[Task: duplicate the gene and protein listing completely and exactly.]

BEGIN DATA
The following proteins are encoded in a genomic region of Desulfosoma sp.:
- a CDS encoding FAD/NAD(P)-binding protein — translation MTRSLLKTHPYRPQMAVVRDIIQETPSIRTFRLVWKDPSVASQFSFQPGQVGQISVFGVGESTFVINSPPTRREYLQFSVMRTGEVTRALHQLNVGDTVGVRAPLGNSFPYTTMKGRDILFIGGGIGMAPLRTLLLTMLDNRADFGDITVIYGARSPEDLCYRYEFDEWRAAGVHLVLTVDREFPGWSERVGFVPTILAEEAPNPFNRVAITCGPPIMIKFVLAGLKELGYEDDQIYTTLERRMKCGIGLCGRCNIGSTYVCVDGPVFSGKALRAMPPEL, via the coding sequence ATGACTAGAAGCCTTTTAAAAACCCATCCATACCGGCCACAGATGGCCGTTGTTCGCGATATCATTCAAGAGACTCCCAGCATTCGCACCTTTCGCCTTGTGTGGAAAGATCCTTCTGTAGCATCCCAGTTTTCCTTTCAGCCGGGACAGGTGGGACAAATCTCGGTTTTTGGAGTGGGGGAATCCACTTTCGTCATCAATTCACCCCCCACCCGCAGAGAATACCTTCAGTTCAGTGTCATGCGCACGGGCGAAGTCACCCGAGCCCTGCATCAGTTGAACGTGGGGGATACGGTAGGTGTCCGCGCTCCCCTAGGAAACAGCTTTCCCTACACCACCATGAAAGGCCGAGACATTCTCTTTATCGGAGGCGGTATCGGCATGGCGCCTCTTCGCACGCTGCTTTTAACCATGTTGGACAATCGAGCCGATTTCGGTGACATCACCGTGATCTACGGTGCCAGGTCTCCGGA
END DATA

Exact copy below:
The following proteins are encoded in a genomic region of Desulfosoma sp.:
- a CDS encoding FAD/NAD(P)-binding protein — translation MTRSLLKTHPYRPQMAVVRDIIQETPSIRTFRLVWKDPSVASQFSFQPGQVGQISVFGVGESTFVINSPPTRREYLQFSVMRTGEVTRALHQLNVGDTVGVRAPLGNSFPYTTMKGRDILFIGGGIGMAPLRTLLLTMLDNRADFGDITVIYGARSPEDLCYRYEFDEWRAAGVHLVLTVDREFPGWSERVGFVPTILAEEAPNPFNRVAITCGPPIMIKFVLAGLKELGYEDDQIYTTLERRMKCGIGLCGRCNIGSTYVCVDGPVFSGKALRAMPPEL, via the coding sequence ATGACTAGAAGCCTTTTAAAAACCCATCCATACCGGCCACAGATGGCCGTTGTTCGCGATATCATTCAAGAGACTCCCAGCATTCGCACCTTTCGCCTTGTGTGGAAAGATCCTTCTGTAGCATCCCAGTTTTCCTTTCAGCCGGGACAGGTGGGACAAATCTCGGTTTTTGGAGTGGGGGAATCCACTTTCGTCATCAATTCACCCCCCACCCGCAGAGAATACCTTCAGTTCAGTGTCATGCGCACGGGCGAAGTCACCCGAGCCCTGCATCAGTTGAACGTGGGGGATACGGTAGGTGTCCGCGCTCCCCTAGGAAACAGCTTTCCCTACACCACCATGAAAGGCCGAGACATTCTCTTTATCGGAGGCGGTATCGGCATGGCGCCTCTTCGCACGCTGCTTTTAACCATGTTGGACAATCGAGCCGATTTCGGTGACATCACCGTGATCTACGGTGCCAGGTCTCCGGA